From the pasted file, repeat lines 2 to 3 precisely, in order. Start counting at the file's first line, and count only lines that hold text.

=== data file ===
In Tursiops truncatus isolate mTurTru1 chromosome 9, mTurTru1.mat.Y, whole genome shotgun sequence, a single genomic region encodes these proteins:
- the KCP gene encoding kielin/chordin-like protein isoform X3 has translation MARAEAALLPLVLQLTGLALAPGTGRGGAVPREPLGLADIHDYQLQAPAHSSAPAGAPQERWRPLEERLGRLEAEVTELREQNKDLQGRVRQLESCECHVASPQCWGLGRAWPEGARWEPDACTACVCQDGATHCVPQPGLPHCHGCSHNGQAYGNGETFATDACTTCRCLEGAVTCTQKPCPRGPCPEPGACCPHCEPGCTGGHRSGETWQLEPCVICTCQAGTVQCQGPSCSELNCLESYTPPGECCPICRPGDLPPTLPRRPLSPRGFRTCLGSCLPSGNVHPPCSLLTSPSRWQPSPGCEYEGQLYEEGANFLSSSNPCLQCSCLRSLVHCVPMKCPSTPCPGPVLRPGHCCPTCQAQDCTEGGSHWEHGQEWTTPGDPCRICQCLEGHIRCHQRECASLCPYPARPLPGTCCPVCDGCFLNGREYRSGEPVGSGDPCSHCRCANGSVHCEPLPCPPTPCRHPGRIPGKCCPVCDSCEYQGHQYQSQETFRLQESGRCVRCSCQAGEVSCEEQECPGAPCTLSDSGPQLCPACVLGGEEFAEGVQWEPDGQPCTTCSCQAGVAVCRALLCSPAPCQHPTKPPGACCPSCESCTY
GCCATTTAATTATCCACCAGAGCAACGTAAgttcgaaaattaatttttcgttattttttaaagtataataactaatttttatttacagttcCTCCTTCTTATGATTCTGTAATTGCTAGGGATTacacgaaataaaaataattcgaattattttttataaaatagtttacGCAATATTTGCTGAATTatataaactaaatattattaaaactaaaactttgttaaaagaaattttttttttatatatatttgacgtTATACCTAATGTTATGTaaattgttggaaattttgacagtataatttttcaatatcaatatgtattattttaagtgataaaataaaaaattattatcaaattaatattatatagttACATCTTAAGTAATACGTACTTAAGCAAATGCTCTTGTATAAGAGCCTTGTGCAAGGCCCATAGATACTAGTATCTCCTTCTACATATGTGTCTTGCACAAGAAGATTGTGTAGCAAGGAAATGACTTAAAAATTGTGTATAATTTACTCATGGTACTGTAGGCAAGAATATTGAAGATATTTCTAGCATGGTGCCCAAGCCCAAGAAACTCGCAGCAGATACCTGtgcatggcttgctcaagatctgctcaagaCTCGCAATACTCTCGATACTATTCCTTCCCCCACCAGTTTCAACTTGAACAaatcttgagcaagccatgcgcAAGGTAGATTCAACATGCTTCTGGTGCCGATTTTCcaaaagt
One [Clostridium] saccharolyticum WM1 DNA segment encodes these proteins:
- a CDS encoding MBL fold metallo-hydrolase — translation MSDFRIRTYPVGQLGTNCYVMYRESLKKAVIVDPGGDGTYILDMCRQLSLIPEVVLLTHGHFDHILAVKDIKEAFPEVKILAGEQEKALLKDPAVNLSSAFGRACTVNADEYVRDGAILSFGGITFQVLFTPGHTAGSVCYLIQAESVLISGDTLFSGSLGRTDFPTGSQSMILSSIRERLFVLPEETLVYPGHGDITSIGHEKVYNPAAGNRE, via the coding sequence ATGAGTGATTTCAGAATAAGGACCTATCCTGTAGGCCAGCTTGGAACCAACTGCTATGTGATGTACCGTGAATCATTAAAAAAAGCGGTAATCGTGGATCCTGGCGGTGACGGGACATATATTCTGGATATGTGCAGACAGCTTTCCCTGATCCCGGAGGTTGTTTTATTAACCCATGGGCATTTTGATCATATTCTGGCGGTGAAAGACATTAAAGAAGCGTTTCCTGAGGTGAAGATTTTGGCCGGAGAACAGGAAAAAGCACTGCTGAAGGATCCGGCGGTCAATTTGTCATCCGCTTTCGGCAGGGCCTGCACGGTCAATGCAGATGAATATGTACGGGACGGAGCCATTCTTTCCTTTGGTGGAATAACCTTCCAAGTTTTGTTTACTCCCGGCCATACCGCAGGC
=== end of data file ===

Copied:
- the KCP gene encoding kielin/chordin-like protein isoform X3 has translation MARAEAALLPLVLQLTGLALAPGTGRGGAVPREPLGLADIHDYQLQAPAHSSAPAGAPQERWRPLEERLGRLEAEVTELREQNKDLQGRVRQLESCECHVASPQCWGLGRAWPEGARWEPDACTACVCQDGATHCVPQPGLPHCHGCSHNGQAYGNGETFATDACTTCRCLEGAVTCTQKPCPRGPCPEPGACCPHCEPGCTGGHRSGETWQLEPCVICTCQAGTVQCQGPSCSELNCLESYTPPGECCPICRPGDLPPTLPRRPLSPRGFRTCLGSCLPSGNVHPPCSLLTSPSRWQPSPGCEYEGQLYEEGANFLSSSNPCLQCSCLRSLVHCVPMKCPSTPCPGPVLRPGHCCPTCQAQDCTEGGSHWEHGQEWTTPGDPCRICQCLEGHIRCHQRECASLCPYPARPLPGTCCPVCDGCFLNGREYRSGEPVGSGDPCSHCRCANGSVHCEPLPCPPTPCRHPGRIPGKCCPVCDSCEYQGHQYQSQETFRLQESGRCVRCSCQAGEVSCEEQECPGAPCTLSDSGPQLCPACVLGGEEFAEGVQWEPDGQPCTTCSCQAGVAVCRALLCSPAPCQHPTKPPGACCPSCESCTY
GCCATTTAATTATCCACCAGAGCAACGTAAgttcgaaaattaatttttcgttattttttaaagtataataactaatttttatttacagttcCTCCTTCTTATGATTCTGTAATTGCTAGGGATTacacgaaataaaaataattcgaattattttttataaaatagtttacGCAATATTTGCTGAATTatataaactaaatattattaaaactaaaactttgttaaaagaaattttttttttatatatatttgacgtTATACCTAATGTTATGTaaattgttggaaattttgacagtataatttttcaatatcaatatgtattattttaagtgataaaataaaaaattattatcaaattaatattatatagttACATCTTAAGTAATACGTACTTAAGCAAATGCTCTTGTATAAGAGCCTTGTGCAAGGCCCATAGATACTAGTATCTCCTTCTACATATGTGTCTTGCACAAGAAGATTGTGTAGCAAGGAAATGACTTAAAAATTGTGTATAATTTACTCATGGTACTGTAGGCAAGAATATTGAAGATATTTCTAGCATGGTGCCCAAGCCCAAGAAACTCGCAGCAGATACCTGtgcatggcttgctcaagatctgctcaagaCTCGCAATACTCTCGATACTATTCCTTCCCCCACCAGTTTCAACTTGAACAaatcttgagcaagccatgcgcAAGGTAGATTCAACATGCTTCTGGTGCCGATTTTCcaaaagt